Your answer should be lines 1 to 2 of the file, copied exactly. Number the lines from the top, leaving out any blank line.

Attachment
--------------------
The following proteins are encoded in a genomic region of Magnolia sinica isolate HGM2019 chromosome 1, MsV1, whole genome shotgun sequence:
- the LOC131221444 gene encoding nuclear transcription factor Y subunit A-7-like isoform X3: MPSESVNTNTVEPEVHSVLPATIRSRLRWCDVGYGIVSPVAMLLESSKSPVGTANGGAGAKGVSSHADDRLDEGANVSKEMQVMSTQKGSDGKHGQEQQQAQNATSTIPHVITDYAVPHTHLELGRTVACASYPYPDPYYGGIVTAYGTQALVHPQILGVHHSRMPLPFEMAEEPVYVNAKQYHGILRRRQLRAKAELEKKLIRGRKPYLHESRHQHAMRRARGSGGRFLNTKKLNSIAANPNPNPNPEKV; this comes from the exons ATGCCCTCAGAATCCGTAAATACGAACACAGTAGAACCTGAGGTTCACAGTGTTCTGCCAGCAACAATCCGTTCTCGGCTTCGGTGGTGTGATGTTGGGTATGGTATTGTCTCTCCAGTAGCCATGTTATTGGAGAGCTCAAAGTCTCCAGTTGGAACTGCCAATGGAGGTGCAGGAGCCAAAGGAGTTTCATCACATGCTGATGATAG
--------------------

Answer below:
The following proteins are encoded in a genomic region of Magnolia sinica isolate HGM2019 chromosome 1, MsV1, whole genome shotgun sequence:
- the LOC131221444 gene encoding nuclear transcription factor Y subunit A-7-like isoform X3: MPSESVNTNTVEPEVHSVLPATIRSRLRWCDVGYGIVSPVAMLLESSKSPVGTANGGAGAKGVSSHADDRLDEGANVSKEMQVMSTQKGSDGKHGQEQQQAQNATSTIPHVITDYAVPHTHLELGRTVACASYPYPDPYYGGIVTAYGTQALVHPQILGVHHSRMPLPFEMAEEPVYVNAKQYHGILRRRQLRAKAELEKKLIRGRKPYLHESRHQHAMRRARGSGGRFLNTKKLNSIAANPNPNPNPEKV; this comes from the exons ATGCCCTCAGAATCCGTAAATACGAACACAGTAGAACCTGAGGTTCACAGTGTTCTGCCAGCAACAATCCGTTCTCGGCTTCGGTGGTGTGATGTTGGGTATGGTATTGTCTCTCCAGTAGCCATGTTATTGGAGAGCTCAAAGTCTCCAGTTGGAACTGCCAATGGAGGTGCAGGAGCCAAAGGAGTTTCATCACATGCTGATGATAG